Mr. Schuman, I’d be happy to read anything you have to say about your trip to India besides your admittedly beautiful photographs. You seem to touch on a lot of problematic and disturbing things in your images (especially this one, with this caption). I’d like to believe that what you see here is more than personal style, more than print and color “like spices” like the ignoramuses of this comment thread have noticed. In your photos I see stories of extreme privilege and extreme poverty through an exoticized lens. Please comment further.
The photo brought to mind my first trip to the Orient: Bangkok. Inside a mini-van on way to a top-class hotel, stuck in traffic, I see a poor woman, swathed in rags from head to toe and wearing a peasant’s straw hat, sweeping the street in unbearable hear and humidity, the smog thick and poisonous around her. I couldn’t see her face, her eyes. … I was on my honeymoon, with saputo have been a happy time. Twenty years have passed, my marriage was short-lived: but I have never forgotten the poor woman I saw that day.
Although this picture is beautiful, I’m a little confused at how the conclusion was reached that this woman is an “untouchable.” I’m from India, and while books, movies and well-meaning westerners may consistently highlight misery, this woman is more likely just a shopkeeper or maid cleaning the street, using her scarf so dust doesn’t go into her mouth. Indians rarely ever use the term untouchable in speech or practice and the caste system is hardly all over the place. Basically, please don’t go to India and be all “wow, look at the poverty, so sad.”
I was wondering the same thing. Curious to know how you knew this person was an “untouchable”. As of the legitimacy of having or not a picture posted on this site, I believe this is a street style blog, and whoever is on the street and catches the eye of the photographer deserves to be here. It is not a political or social forum.
Absolutely. I’ve always seen this blog as simply recording the public selves we present to the world. Every human being engages in this essentially human activity. Photographs allow us to stop and stare at people as we would never stop and stare at them in real life. Scott’s portraits invite us “in” to people’s lives this way. And yes, we do make judgments, draw conclusions, assign praise and blame, and make impertinent speculations about the subject of each of his photographs. This, too, is an essentially human activity.
I find it striking that while we visitors usually will not post judgmental or morally preening remarks about the subject of a photo (barring fur or cigarettes) unfortunately some of us are not so kind to our fellow posters.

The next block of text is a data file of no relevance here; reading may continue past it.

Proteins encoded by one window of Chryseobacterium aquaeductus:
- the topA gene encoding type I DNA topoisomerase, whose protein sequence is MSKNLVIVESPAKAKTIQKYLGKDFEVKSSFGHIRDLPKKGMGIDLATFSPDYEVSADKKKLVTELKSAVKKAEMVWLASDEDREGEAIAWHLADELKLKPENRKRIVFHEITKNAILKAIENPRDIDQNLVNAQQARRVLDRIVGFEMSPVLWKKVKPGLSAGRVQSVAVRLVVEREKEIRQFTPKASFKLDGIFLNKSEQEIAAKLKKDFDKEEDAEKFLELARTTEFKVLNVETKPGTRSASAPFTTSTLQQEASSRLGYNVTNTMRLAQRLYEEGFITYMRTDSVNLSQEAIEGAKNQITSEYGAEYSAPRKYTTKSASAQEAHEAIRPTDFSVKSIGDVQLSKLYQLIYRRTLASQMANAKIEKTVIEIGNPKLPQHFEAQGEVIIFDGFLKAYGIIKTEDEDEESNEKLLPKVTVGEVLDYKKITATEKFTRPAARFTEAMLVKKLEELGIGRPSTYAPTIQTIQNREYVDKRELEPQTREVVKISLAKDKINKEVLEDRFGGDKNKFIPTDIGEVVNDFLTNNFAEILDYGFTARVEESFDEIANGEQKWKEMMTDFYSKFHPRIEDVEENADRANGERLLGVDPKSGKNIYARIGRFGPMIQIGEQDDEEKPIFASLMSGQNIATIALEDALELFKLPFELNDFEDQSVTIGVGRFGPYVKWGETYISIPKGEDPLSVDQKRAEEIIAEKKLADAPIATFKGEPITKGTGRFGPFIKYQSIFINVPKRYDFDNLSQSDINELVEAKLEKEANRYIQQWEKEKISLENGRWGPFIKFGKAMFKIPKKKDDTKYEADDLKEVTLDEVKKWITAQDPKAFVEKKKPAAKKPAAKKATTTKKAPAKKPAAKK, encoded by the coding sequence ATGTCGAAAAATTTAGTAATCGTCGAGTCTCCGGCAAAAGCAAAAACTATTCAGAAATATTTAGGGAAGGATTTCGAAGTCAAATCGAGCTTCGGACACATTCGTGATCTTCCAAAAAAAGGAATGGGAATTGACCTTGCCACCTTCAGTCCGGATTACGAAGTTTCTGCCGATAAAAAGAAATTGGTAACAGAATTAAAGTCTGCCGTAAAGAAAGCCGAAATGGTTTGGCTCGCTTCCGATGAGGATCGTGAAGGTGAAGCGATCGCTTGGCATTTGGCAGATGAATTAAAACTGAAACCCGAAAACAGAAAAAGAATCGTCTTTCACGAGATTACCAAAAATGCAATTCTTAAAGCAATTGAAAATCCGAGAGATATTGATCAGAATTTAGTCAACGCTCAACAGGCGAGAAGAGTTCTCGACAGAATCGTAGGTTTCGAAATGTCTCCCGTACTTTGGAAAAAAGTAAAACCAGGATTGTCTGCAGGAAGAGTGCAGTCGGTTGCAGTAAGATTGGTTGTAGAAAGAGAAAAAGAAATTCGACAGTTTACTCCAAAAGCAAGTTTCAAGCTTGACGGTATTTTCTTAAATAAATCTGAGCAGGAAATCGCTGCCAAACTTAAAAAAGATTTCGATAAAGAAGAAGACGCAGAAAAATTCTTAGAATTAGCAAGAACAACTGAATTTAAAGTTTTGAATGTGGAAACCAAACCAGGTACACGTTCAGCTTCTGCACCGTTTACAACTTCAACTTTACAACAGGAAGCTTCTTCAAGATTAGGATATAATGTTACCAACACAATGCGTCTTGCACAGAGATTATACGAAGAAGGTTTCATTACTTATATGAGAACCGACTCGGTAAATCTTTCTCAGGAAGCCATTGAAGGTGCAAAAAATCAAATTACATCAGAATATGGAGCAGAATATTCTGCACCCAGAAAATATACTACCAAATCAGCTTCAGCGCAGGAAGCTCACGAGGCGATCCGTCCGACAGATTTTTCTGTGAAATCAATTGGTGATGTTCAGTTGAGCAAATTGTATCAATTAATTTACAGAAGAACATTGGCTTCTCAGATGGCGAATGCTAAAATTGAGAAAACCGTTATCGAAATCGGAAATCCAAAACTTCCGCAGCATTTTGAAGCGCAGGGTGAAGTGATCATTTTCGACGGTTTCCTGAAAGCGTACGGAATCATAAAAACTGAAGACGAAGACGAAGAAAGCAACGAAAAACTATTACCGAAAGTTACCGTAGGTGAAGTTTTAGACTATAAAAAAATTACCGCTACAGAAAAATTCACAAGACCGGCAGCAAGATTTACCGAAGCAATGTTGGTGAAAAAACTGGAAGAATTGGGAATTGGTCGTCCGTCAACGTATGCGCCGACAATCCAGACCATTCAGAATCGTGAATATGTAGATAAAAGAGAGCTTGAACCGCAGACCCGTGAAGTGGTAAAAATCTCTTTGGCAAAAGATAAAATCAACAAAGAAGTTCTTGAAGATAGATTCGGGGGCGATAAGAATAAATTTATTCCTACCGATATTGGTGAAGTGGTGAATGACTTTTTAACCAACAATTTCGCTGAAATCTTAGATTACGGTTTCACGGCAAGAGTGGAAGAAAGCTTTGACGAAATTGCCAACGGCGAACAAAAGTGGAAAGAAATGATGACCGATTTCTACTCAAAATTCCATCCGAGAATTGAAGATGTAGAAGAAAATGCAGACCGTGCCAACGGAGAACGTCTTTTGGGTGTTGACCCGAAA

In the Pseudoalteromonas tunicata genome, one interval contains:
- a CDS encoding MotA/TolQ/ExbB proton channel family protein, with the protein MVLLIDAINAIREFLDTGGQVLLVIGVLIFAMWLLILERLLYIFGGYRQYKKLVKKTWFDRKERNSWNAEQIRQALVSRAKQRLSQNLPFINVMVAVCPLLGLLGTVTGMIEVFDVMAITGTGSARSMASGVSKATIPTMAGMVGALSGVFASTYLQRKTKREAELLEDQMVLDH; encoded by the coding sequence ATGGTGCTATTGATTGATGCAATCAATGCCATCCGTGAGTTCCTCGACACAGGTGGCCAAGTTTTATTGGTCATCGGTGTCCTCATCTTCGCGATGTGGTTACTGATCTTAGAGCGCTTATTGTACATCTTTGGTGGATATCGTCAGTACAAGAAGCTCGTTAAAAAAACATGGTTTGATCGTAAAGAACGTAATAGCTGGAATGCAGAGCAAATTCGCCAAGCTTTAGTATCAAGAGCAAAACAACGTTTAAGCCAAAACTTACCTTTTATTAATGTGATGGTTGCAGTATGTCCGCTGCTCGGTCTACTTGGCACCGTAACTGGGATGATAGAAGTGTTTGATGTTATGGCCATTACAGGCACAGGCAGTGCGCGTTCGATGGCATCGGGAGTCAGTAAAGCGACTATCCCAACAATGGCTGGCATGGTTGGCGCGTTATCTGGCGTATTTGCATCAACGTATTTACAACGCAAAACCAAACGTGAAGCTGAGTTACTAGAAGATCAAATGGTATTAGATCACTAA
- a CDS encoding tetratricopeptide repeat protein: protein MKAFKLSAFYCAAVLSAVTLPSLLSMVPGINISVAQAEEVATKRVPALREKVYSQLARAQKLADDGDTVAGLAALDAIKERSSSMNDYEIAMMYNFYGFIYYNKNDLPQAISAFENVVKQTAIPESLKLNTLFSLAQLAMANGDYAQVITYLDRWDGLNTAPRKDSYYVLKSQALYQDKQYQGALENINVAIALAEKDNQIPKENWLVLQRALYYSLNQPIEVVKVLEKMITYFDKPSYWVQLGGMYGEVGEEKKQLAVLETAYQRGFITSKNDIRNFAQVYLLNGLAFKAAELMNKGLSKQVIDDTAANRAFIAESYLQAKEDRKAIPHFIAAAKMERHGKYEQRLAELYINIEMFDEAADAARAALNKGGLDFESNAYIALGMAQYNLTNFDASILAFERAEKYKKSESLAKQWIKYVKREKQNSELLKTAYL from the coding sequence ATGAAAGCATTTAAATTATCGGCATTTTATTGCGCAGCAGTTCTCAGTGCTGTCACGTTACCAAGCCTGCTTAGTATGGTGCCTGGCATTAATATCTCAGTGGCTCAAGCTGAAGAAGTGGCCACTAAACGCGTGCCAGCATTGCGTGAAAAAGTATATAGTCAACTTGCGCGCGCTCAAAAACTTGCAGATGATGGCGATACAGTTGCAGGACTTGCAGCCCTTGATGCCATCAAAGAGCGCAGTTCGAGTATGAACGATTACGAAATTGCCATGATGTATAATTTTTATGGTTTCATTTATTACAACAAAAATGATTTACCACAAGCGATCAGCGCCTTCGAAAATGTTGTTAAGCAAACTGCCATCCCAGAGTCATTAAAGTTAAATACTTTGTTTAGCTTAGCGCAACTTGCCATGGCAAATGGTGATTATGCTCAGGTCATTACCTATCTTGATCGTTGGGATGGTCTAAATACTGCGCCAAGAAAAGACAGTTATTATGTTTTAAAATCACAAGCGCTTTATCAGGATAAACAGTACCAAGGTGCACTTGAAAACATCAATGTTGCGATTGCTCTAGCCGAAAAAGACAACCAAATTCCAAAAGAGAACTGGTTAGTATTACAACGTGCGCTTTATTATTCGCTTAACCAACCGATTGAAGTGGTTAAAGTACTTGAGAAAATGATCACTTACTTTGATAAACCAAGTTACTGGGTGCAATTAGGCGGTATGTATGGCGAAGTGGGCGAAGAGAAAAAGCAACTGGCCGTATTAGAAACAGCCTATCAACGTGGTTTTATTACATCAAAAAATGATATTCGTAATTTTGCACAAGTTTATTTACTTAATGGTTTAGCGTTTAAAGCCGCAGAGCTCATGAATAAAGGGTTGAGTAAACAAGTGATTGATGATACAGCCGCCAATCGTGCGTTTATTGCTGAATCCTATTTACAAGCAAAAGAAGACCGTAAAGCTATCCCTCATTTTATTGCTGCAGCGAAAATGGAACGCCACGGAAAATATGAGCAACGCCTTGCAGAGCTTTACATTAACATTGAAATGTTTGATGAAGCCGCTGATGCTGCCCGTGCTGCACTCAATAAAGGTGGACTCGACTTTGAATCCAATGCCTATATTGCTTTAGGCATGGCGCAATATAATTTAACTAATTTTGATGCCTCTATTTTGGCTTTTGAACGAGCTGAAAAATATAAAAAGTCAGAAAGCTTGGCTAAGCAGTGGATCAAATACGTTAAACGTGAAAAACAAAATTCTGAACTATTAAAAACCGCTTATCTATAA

And yes, let’s please have at least one place to go that is non political! I for one need the rest.
… a place where we can take time off from empathy and responsibility? C’mon, that’s too easy! And if some of the comments here p…ut me off, why shouldn’t I say so? Aren’t you being judgemental towards me for speaking my mind ;) ??
I assumed she was wearing the face covering as a dust mask. Scott, how did you determine this woman was an untouchable? Not criticizing, just wondering. It is a striking image, both for the undeniable style of this woman, and for the context.
I wonder why you titled the photo “the untouchables”. I don’t find it very creative.
You are putting her in her caste, just as her culture has put her in schakles for
Eternity! Is she not a person first?
There is more freedom in the world beyond the franchised West, more choices, wider gulfs, gaudier, diverse, amazing to be in. From experience, people who are the hero in their own life story usually don’t have their sense of self regulated by advertisements and tv shows the way the majority of commentators (the most vocal, the ones who purport to speak on behalf of Joe Normal) who are products of malls and fast food do.
I like this picture because it is everything at once. So much celebration, annoyance, health and danger, etc combined.
Are you out of your mind Mr.Schumann? You just used a highly politically charged word with no context whatsoever. You must either be terribly ill-informed or terribly unapologetically uncaring. The system of segregation that you have chosen to so nonchalantly name is both about a specific set of crimes, and a specific set of marginalized people. Do not use reported speech so carelessly.